Aside from this, reviewers report they read the Specific Aims first in an application and they often know from the Specific Aims page if they will like the rest of the proposal. The Specific Aims then is the overview of your entire proposal. It's where you first make the case for your project. It's your chance to leave a good first impression.

So, below are some tips to help you strengthen your Specific Aims:

Create a hook:
Start your Specific Aims with a bang. Grab the attention of your reviewers fast. One strategy for doing this is to illustrate the severity of your problem. Often, PIs think that everyone knows how bad the disease they study is. But the truth is there are probably reviewers who don't know. So share the statistics. How many people die or are afflicted by your disease/problem? Or, what are the current costs of addressing it? You want to use your hook to evoke a feeling in your reviewer that something needs to be done!

Describe the state of the field:
Now, if the disease/problem you're studying is so bad, other people have probably been working on it. Briefly describe what other researchers are doing to address the problem, to offer context and to show that you are steeped in the cutting edge research.

Show the gap/need:
After describing the current research, you need to make a case for your project, and this is best done by showing the need or the gap in the research. What has not been done yet that needs to be done to make significant gains against the problem or disease?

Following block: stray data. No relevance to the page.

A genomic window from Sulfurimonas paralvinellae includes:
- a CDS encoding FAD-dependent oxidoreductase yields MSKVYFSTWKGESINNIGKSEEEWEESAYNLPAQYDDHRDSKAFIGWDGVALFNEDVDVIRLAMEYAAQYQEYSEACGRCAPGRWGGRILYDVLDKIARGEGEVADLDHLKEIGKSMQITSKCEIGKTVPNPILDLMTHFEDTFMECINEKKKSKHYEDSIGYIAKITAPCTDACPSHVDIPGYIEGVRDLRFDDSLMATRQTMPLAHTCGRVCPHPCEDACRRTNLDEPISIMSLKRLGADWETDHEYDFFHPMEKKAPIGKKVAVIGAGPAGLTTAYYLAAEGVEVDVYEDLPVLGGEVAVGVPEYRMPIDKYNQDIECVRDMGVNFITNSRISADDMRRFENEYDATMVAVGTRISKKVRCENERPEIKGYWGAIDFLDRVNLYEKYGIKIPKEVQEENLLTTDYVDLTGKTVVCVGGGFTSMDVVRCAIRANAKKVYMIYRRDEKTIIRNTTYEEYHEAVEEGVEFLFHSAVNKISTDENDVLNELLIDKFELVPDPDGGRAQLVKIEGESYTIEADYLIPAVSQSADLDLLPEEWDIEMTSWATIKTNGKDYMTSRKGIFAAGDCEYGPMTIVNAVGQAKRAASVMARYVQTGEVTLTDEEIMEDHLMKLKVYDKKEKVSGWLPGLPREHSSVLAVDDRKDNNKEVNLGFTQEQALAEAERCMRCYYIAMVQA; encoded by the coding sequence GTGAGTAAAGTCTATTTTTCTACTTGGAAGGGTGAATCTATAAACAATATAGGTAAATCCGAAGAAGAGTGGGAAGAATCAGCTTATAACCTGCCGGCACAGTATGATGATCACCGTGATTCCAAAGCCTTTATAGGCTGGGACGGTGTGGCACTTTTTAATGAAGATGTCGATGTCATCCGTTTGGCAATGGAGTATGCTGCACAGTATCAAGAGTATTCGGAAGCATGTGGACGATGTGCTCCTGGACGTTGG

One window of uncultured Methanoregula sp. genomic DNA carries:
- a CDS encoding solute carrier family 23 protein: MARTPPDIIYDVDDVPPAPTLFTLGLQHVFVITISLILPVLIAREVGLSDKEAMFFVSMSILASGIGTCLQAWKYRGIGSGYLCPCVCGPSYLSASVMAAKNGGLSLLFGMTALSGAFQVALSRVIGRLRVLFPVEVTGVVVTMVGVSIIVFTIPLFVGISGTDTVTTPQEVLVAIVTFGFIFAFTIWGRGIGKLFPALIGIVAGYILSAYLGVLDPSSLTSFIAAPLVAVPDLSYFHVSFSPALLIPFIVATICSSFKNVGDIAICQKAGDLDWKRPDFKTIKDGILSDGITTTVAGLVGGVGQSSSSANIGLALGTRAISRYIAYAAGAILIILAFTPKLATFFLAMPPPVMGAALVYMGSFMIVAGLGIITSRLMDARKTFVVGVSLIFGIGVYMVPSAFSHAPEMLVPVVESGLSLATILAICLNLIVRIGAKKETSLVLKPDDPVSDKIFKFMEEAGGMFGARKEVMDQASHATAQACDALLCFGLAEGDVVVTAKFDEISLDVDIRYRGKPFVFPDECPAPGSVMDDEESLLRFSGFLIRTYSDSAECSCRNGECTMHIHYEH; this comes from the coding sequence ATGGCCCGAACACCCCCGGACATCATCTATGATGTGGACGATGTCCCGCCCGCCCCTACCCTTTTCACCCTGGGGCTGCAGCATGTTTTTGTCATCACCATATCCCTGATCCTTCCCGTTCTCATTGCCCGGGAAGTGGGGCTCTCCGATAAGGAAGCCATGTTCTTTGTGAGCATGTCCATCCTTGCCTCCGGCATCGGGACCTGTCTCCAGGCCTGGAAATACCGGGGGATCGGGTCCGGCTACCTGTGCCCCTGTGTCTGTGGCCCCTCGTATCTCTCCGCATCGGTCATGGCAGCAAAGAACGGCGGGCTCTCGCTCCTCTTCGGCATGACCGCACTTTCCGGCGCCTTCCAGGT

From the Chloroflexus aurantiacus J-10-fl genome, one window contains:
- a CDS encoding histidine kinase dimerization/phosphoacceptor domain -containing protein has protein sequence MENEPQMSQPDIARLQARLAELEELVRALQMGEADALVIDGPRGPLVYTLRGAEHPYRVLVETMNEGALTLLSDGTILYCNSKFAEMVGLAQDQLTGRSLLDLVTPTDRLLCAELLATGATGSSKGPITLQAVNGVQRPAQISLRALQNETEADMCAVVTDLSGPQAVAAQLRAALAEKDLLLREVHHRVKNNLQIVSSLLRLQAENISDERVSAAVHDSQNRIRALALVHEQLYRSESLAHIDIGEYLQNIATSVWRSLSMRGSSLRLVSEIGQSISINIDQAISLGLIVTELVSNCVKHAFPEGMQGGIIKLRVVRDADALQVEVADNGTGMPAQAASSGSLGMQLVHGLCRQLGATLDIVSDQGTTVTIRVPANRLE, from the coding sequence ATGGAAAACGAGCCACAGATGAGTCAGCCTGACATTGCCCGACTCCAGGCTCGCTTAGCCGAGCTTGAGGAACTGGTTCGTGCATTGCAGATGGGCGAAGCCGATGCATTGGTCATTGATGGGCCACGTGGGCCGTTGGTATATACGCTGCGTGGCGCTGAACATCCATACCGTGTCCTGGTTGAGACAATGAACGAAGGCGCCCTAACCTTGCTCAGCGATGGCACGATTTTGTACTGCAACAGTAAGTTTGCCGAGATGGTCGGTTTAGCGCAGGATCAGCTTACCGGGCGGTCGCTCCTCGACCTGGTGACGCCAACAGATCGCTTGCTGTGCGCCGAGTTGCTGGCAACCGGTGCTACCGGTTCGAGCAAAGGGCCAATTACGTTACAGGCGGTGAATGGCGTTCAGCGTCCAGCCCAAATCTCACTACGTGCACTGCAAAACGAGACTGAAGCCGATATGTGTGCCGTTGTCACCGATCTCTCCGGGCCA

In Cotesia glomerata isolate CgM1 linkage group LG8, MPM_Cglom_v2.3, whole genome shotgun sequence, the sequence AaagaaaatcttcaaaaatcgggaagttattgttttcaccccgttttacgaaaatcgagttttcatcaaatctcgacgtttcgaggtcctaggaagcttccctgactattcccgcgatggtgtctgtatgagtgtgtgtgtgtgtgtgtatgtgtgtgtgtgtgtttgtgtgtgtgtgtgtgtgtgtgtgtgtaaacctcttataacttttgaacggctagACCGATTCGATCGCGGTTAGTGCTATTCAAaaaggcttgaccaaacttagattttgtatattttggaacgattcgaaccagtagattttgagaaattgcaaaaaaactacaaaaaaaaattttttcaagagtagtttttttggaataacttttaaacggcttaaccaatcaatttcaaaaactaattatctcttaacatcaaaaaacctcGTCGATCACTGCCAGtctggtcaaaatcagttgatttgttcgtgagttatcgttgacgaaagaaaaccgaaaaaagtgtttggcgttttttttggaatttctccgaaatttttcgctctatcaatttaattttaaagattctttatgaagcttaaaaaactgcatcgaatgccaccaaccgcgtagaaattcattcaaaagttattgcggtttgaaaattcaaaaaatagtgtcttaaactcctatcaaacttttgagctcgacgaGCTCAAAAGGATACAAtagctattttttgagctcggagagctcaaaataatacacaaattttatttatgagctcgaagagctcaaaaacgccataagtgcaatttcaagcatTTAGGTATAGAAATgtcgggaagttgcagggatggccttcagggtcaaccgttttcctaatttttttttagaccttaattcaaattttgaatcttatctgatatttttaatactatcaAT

Present your solution and show how it meets the need:
After you've shown this need and made the case for it, you're ready to present your project in terms of stating your hypothesis or hypotheses and outlining your specific aims that speak to your hypotheses. Also, as you describe the state of the field, the gap or need, and your project, you also need to show that you or your team is the ideal group to meet the need you describe.

End with your vision:
In many of the Specific Aims pages that I review for our faculty before submitting, I often see them end with their last specific aim. I suggest to them and to you that this is a missed opportunity. People tend to remember what they read first and last, and in a document as important as the Specific Aims, you want your concluding statement to be powerful so that it will stick. So, sum up your aims and then in one or two sentences show the larger vision of your project and your research. 

As you develop your Specific Aims, reach out to colleagues and read as many examples as you can. Note what the author does that is compelling or distracting and integrate the best strategies into your own work. Below are some other articles to help you strengthen your Specific Aims approach.

Resources:
The Anatomy of a Specific Aims Page - Bioscience Writers
Crafting a Sales Pitch for Your Grant Proposal - Robert Porter